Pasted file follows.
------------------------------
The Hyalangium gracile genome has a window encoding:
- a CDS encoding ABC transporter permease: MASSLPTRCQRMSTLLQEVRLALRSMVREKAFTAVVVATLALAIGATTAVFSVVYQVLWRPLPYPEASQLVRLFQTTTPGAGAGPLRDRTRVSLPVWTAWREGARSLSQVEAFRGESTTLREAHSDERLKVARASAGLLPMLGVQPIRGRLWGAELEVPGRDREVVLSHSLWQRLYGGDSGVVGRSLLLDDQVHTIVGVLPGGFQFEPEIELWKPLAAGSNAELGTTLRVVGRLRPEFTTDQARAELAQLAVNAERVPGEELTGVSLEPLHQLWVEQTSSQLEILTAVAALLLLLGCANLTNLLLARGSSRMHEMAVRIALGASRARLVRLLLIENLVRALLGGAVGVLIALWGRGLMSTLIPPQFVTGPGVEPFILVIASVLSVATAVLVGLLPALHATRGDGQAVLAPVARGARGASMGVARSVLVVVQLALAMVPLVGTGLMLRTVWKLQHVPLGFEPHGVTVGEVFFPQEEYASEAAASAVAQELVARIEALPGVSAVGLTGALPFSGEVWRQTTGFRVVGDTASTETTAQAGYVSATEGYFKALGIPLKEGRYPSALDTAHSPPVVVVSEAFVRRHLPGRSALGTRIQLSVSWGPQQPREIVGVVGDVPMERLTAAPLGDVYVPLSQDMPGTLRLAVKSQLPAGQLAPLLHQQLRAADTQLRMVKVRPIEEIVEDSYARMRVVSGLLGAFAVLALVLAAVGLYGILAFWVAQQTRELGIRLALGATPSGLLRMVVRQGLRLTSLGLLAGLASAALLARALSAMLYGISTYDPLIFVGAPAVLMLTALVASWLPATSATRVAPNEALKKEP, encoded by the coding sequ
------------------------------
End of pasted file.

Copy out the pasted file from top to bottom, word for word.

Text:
The Hyalangium gracile genome has a window encoding:
- a CDS encoding ABC transporter permease: MASSLPTRCQRMSTLLQEVRLALRSMVREKAFTAVVVATLALAIGATTAVFSVVYQVLWRPLPYPEASQLVRLFQTTTPGAGAGPLRDRTRVSLPVWTAWREGARSLSQVEAFRGESTTLREAHSDERLKVARASAGLLPMLGVQPIRGRLWGAELEVPGRDREVVLSHSLWQRLYGGDSGVVGRSLLLDDQVHTIVGVLPGGFQFEPEIELWKPLAAGSNAELGTTLRVVGRLRPEFTTDQARAELAQLAVNAERVPGEELTGVSLEPLHQLWVEQTSSQLEILTAVAALLLLLGCANLTNLLLARGSSRMHEMAVRIALGASRARLVRLLLIENLVRALLGGAVGVLIALWGRGLMSTLIPPQFVTGPGVEPFILVIASVLSVATAVLVGLLPALHATRGDGQAVLAPVARGARGASMGVARSVLVVVQLALAMVPLVGTGLMLRTVWKLQHVPLGFEPHGVTVGEVFFPQEEYASEAAASAVAQELVARIEALPGVSAVGLTGALPFSGEVWRQTTGFRVVGDTASTETTAQAGYVSATEGYFKALGIPLKEGRYPSALDTAHSPPVVVVSEAFVRRHLPGRSALGTRIQLSVSWGPQQPREIVGVVGDVPMERLTAAPLGDVYVPLSQDMPGTLRLAVKSQLPAGQLAPLLHQQLRAADTQLRMVKVRPIEEIVEDSYARMRVVSGLLGAFAVLALVLAAVGLYGILAFWVAQQTRELGIRLALGATPSGLLRMVVRQGLRLTSLGLLAGLASAALLARALSAMLYGISTYDPLIFVGAPAVLMLTALVASWLPATSATRVAPNEALKKEP, encoded by the coding sequ